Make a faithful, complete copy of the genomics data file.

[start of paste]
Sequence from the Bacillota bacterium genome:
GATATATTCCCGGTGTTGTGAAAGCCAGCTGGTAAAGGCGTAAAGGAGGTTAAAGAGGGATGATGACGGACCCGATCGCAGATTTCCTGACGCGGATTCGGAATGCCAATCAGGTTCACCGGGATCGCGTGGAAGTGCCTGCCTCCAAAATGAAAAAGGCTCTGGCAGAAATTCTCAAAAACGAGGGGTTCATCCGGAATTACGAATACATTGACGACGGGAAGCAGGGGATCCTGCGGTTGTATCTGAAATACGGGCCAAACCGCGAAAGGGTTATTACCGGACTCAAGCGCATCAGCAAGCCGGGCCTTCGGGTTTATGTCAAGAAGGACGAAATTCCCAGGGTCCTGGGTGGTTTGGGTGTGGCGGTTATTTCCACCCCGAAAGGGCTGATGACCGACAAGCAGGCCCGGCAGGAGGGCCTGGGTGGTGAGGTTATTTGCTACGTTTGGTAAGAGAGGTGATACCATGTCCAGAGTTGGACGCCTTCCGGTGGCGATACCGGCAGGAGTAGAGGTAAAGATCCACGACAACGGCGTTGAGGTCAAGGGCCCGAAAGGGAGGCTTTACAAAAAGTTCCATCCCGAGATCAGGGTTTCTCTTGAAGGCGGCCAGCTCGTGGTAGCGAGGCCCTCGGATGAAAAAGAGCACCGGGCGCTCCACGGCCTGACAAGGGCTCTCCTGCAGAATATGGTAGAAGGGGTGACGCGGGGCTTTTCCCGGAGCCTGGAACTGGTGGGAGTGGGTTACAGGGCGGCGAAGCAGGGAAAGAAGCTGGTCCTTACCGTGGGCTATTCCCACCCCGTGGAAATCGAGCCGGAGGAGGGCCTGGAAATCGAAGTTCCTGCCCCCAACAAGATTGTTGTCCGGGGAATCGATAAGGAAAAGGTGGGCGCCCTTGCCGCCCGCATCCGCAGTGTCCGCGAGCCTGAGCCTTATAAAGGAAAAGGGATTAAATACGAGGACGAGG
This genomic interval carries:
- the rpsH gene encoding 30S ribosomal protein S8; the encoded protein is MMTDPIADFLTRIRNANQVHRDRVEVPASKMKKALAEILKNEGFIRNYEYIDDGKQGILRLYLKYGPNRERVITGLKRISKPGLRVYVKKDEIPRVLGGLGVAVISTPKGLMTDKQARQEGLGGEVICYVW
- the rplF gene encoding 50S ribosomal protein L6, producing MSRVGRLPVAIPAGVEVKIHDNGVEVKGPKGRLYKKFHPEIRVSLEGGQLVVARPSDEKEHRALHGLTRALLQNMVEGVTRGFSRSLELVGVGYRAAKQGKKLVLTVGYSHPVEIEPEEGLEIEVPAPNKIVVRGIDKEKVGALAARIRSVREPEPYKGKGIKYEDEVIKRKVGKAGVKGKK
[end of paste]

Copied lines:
Sequence from the Bacillota bacterium genome:
GATATATTCCCGGTGTTGTGAAAGCCAGCTGGTAAAGGCGTAAAGGAGGTTAAAGAGGGATGATGACGGACCCGATCGCAGATTTCCTGACGCGGATTCGGAATGCCAATCAGGTTCACCGGGATCGCGTGGAAGTGCCTGCCTCCAAAATGAAAAAGGCTCTGGCAGAAATTCTCAAAAACGAGGGGTTCATCCGGAATTACGAATACATTGACGACGGGAAGCAGGGGATCCTGCGGTTGTATCTGAAATACGGGCCAAACCGCGAAAGGGTTATTACCGGACTCAAGCGCATCAGCAAGCCGGGCCTTCGGGTTTATGTCAAGAAGGACGAAATTCCCAGGGTCCTGGGTGGTTTGGGTGTGGCGGTTATTTCCACCCCGAAAGGGCTGATGACCGACAAGCAGGCCCGGCAGGAGGGCCTGGGTGGTGAGGTTATTTGCTACGTTTGGTAAGAGAGGTGATACCATGTCCAGAGTTGGACGCCTTCCGGTGGCGATACCGGCAGGAGTAGAGGTAAAGATCCACGACAACGGCGTTGAGGTCAAGGGCCCGAAAGGGAGGCTTTACAAAAAGTTCCATCCCGAGATCAGGGTTTCTCTTGAAGGCGGCCAGCTCGTGGTAGCGAGGCCCTCGGATGAAAAAGAGCACCGGGCGCTCCACGGCCTGACAAGGGCTCTCCTGCAGAATATGGTAGAAGGGGTGACGCGGGGCTTTTCCCGGAGCCTGGAACTGGTGGGAGTGGGTTACAGGGCGGCGAAGCAGGGAAAGAAGCTGGTCCTTACCGTGGGCTATTCCCACCCCGTGGAAATCGAGCCGGAGGAGGGCCTGGAAATCGAAGTTCCTGCCCCCAACAAGATTGTTGTCCGGGGAATCGATAAGGAAAAGGTGGGCGCCCTTGCCGCCCGCATCCGCAGTGTCCGCGAGCCTGAGCCTTATAAAGGAAAAGGGATTAAATACGAGGACGAGG
This genomic interval carries:
- the rpsH gene encoding 30S ribosomal protein S8; the encoded protein is MMTDPIADFLTRIRNANQVHRDRVEVPASKMKKALAEILKNEGFIRNYEYIDDGKQGILRLYLKYGPNRERVITGLKRISKPGLRVYVKKDEIPRVLGGLGVAVISTPKGLMTDKQARQEGLGGEVICYVW
- the rplF gene encoding 50S ribosomal protein L6, producing MSRVGRLPVAIPAGVEVKIHDNGVEVKGPKGRLYKKFHPEIRVSLEGGQLVVARPSDEKEHRALHGLTRALLQNMVEGVTRGFSRSLELVGVGYRAAKQGKKLVLTVGYSHPVEIEPEEGLEIEVPAPNKIVVRGIDKEKVGALAARIRSVREPEPYKGKGIKYEDEVIKRKVGKAGVKGKK